NYC Saves SRO Supportive Housing

05/20/2010 10:22 am ET | Updated May 25, 2011

Earlier this month, Mayor Bloomberg released New York City's FY 2011 Executive Budget. Despite painful cuts to various homeless service and mental health programs, the Mayor will continue to fund the City share of the New York/New York and SRO Support Services Programs.

For this he should be applauded.

While Albany has still yet to deal with the state's growing budget deficit, the Mayor is meeting the city's fiscal challenges head-on. By preserving core funding for supportive housing, he sends a clear signal that New York will invest smartly in long-term solutions with clear benefits that save taxpayer dollars.

  • Supportive housing ends homelessness while saving taxpayer money.. Supportive housing is just that--affordable housing tied to services the support wellness, stabilization and integration with community. Here in NY, a supportive housing evaluation found overall savings of $18,288 per unit of housing--virtually covering the entire cost of both the housing and services within the housing.

  • Supportive housing improves health and wellness and reduces public expenditures on crisis and emergency systems of care. Currently, large amounts of public funds are spent on a relatively few individuals: people trapped in a cycle of homelessness, mental illness, chronic health problems and incarceration who circulate through emergency rooms, prisons, shelters and mental institutions--without ever getting the help they need. Providing stable, supportive housing can break this cycle. It drastically decreases hospitalization, recidivism, and addiction and health problems. It reduces utilization of expensive emergency and crisis systems of care. Studies of supportive housing across the county show that participants are admitted to the hospital 45% less frequently and visit the emergency room 56% less often.

  • Supportive housing creates accessible jobs during an economic downturn. The SRO Support Services Program provides a shallow subsidy for essential front desk and support services for formerly homeless single adults living in permanent supportive housing in New York City. Without full funding, as many as 800 low wage workers, many of whom are formerly homeless, will lose their jobs; 38 new buildings will not be able to house chronically homeless, disabled people; and approximately 53 existing residences with 1,485 units could destabilize without services and possibly close. If just 255 tenants returned to homelessness, any savings from this cut would be wiped out by the increased costs of shelter and other expensive crisis services.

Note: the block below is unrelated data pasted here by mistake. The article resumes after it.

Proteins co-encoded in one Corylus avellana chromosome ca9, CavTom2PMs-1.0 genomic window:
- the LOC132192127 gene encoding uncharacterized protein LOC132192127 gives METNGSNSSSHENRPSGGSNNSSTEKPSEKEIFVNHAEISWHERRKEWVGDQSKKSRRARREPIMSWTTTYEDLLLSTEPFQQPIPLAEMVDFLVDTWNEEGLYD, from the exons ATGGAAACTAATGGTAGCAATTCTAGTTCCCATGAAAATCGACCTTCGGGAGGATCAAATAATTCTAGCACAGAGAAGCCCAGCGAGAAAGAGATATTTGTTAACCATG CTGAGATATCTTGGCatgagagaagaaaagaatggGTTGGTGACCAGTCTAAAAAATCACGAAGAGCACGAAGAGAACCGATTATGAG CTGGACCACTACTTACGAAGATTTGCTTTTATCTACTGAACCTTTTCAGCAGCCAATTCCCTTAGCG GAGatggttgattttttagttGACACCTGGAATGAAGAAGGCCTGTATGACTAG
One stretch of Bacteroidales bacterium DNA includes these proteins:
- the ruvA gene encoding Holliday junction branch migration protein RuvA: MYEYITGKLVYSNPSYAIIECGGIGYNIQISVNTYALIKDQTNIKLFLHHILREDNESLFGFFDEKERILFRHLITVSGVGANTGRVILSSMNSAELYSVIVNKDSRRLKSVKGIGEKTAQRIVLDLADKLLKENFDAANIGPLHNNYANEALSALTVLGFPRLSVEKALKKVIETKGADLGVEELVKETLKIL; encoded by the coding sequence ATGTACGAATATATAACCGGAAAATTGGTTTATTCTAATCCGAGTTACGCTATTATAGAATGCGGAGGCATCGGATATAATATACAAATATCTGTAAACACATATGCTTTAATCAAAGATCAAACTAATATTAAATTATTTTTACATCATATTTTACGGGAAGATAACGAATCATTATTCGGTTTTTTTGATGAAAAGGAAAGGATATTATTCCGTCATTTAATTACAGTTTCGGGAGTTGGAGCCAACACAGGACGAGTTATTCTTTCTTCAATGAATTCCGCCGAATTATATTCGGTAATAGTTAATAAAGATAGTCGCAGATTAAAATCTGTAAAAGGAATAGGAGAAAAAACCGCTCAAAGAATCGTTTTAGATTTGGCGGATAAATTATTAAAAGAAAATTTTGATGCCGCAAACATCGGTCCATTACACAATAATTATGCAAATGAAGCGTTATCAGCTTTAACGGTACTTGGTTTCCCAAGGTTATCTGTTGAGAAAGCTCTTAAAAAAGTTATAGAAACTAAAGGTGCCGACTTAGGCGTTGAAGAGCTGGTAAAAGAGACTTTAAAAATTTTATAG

• Supportive housing is compassionate public policy that rebuilds lives. In August 2005, the Governor and Mayor of New York expanded the benefits of supportive housing to high need families, persons with addiction issues, and youth aging out of foster care by signing the NY/NY III Agreement. Since that time hundreds of formerly homeless men, woman and children are living in safe, decent affordable housing that helps them address issues related to homelessness, poverty, trauma and abuse while they pursue new-found education, employment, recovery and family reunification goals.

These are difficult budgetary times and we don't agree with some of the cuts made in the city's budget. Mayor Bloomberg has confronted the growing numbers of New Yorkers forced to seek shelter from the storms of economic crisis, homelessness and chronic health challenges by honoring standing commitments to invest in supportive housing--a policy and program innovation proven to save money and achieve positive outcomes for individuals and communities.

The State is on the flip side of every SRO Support Services and NY/NY III program funding dollar and must follow suit. The Governor and State legislature bear the same responsibility for downsizing shelters. As importantly, they share the cost burden homelessness exerts on expensive publicly funded systems of care. Any cuts to supportive housing will just increase other state costs. So when the State executive and legislators finally get serious about negotiating a budget, they need to leave every penny of their existing commitments for SRO Support Services, New York/New York III and Supportive Housing for Families and Young Adults programs on the table.